Louisiana

Collonade at City Park

It was my second venture to Louisiana and my first experience in New Orleans. I traveled here around 1988 to attend an Ad Club conference in Baton Rouge.

This week, by the grace of God, I had the privilege to attend a research directors conference.

Getting There

I left home in the wee hours and drove around seven hours, stopping in Eutaw, Alabama and stopping again in Hattiesburg, MS.

The most glorious moment of my journey was to behold the vast beauty of Lake Pontchartrain. While I had heard it mentioned and seen television footage of it, it was much more beautiful and massive than my imagination allowed for. Unfortunately, I could only peek at it while I was behind the steering wheel and therefore could not stop and take it all in.

City Scenes

My drive to the Crescent City was smooth and the arrival at the Hilton Riverside undeterred. Upon checking in, I immediately took in the Riverwalk and basked in the mighty Mississippi River. I was headed toward the GRAYLINE TOUR BUS for a 2 p.m. Super City Tour.

On the tour we were shown the French Quarter and told lots of details about architecture and historical sites. We learned the history of the area and some key people instrumental in founding the city. She even explained where the concept of “Cresent City” originated from.

We stopped at the St. Louis Cemetery and the tour guide explained above-ground-burial as well as the “recycling” of tombs. Another stop included City Park. A vast greenspace. My favorite part was the sculpture garden which was striking altough I was there for only a few minutes. I stopped in Morning Call for a sampling of beignets as well as cafe a’lait.

After the tour I returned to the hotel and readied for dinner. Our group met downstairs in the lobby and we carpooled over to Bornge. A venue owned by renown chef John Besh. It was exquisite. My favorite appetizer was the pork empanadas followed by the duck poppers. My soup choice was the duck and andouille gumbo. My entree choice was the black drum topped with lump crab meat. There were several side choices … my favorite was the onion rings and also the potatoes. After dinner there was a round robin of desserts: key lime pie, brownie sundae, blackout cake, peach/blackberry cobbler, rootbeer float. Applause goes to the pastry chef, niece of our host, Billy. It was an unforgettable evening sweetened by the delightful conversation with M. Blanshaw.

Taste Temptations

On Wednesday, it was all business. We spent the day being educated on and being inspired by best research practices. Afterwards, back at the hotel, I was on a mission to find some local fare. Walking down Canal Street, headed in the direction of Cafe du Monde, I stumbled upon Market Cafe. There I found al fresco dining matched with extremely talented live musicians. Glancing at the menu, I found that they served a sampler entree so I could try everything I wanted, including gumbo and red beans and rice. I moved closer to the band and learned that they were called Vernon Seven Quartet, led by vocalist/trumpeter Kid Merv.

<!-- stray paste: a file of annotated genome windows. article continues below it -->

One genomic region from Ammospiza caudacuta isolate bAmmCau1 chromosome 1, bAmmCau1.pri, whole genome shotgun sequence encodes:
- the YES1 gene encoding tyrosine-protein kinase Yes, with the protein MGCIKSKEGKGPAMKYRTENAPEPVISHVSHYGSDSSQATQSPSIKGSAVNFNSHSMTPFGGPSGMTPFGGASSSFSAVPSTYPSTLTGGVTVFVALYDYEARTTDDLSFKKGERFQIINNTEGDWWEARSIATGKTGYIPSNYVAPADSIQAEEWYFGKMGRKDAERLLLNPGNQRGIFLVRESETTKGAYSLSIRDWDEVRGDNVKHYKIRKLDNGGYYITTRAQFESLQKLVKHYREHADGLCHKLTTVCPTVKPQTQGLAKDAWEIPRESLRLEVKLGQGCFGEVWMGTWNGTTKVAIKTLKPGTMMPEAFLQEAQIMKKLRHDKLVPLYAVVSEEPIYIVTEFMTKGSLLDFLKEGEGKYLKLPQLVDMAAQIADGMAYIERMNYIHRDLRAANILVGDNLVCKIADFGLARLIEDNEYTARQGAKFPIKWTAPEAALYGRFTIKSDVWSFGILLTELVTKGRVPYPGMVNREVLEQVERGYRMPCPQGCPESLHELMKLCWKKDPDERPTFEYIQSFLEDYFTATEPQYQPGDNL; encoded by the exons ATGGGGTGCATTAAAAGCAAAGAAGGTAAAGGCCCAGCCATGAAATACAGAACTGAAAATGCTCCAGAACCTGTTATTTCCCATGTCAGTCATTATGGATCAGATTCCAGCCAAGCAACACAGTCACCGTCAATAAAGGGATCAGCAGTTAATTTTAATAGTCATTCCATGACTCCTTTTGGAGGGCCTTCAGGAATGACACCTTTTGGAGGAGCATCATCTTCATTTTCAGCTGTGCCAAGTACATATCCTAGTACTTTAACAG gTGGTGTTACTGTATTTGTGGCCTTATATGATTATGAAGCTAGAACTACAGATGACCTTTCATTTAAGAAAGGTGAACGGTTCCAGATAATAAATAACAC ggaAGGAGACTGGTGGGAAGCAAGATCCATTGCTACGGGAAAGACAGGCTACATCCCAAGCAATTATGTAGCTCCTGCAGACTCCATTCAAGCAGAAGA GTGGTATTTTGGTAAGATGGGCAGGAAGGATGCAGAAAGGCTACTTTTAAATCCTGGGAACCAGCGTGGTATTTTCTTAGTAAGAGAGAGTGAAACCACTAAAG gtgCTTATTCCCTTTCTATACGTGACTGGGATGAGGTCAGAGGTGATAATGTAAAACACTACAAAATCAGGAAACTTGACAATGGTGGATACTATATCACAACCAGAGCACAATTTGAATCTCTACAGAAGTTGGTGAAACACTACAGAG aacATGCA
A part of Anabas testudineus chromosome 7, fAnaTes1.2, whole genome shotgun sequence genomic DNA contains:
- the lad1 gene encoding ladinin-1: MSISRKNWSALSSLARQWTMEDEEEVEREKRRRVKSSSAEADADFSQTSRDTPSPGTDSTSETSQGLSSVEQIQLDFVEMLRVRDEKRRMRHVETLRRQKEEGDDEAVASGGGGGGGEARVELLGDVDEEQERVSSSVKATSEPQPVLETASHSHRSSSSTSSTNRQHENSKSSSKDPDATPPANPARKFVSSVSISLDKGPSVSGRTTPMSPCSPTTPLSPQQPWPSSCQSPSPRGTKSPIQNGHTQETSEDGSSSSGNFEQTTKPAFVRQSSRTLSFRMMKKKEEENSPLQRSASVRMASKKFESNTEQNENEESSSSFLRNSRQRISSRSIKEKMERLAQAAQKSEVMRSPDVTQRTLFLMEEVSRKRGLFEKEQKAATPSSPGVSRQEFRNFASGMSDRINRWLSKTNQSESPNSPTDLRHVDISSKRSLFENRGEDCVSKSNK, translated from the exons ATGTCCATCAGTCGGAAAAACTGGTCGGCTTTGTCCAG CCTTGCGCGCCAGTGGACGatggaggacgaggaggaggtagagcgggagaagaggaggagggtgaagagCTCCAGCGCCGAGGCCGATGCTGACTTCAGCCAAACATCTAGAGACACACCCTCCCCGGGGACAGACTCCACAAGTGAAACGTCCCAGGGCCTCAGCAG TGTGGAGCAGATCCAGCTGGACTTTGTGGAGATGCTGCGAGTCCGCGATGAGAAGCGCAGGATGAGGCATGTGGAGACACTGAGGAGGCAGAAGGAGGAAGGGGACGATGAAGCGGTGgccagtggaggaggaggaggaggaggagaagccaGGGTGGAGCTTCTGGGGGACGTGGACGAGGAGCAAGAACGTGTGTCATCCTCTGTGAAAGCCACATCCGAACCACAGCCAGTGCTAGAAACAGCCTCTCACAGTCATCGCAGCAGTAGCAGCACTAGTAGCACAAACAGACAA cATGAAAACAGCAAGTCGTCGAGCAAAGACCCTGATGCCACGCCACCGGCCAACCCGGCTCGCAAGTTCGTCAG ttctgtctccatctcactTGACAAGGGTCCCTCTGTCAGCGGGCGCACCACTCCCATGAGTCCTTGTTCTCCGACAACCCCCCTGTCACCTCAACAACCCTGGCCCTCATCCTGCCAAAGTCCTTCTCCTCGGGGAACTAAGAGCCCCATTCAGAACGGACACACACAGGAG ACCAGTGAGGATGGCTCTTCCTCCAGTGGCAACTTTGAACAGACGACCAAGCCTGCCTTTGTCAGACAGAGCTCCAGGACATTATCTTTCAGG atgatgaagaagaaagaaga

My next mission was to find some local [fresh] pralines. I stopped in several stores and saw the boxed variety. Yesterday, at Morning Call, I’d seen fresh on display, but regrettably bypassed them. I kept moving, this time, on the opposite side of the street. I happened upon Laura’s Candies. Not only did they have fresh made pralines in the display window, they had a table of samples. I selected Traditional, Chewy and Coconut. Delicious Choice! So thankful God led me there.

My photo ops included Jackson Square, St. Louis Cathedral, Horse Carriages, Joan of Arc (fondly called joanie on the pony). Nightfall began creeping in after my praline find so I headed back to the hotel. So thankful for the privilege of experiencing New Orleans.

Vernon Seven Quartet, led by vocalist/trumpeter Kid Merv.
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Jackson Square
Cemetery
Mighty Mississippi River
Collonade at City Park

 


Vernon Seven Quartet, led by vocalist/trumpeter Kid Merv.
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Magnificent Mississippi River

 

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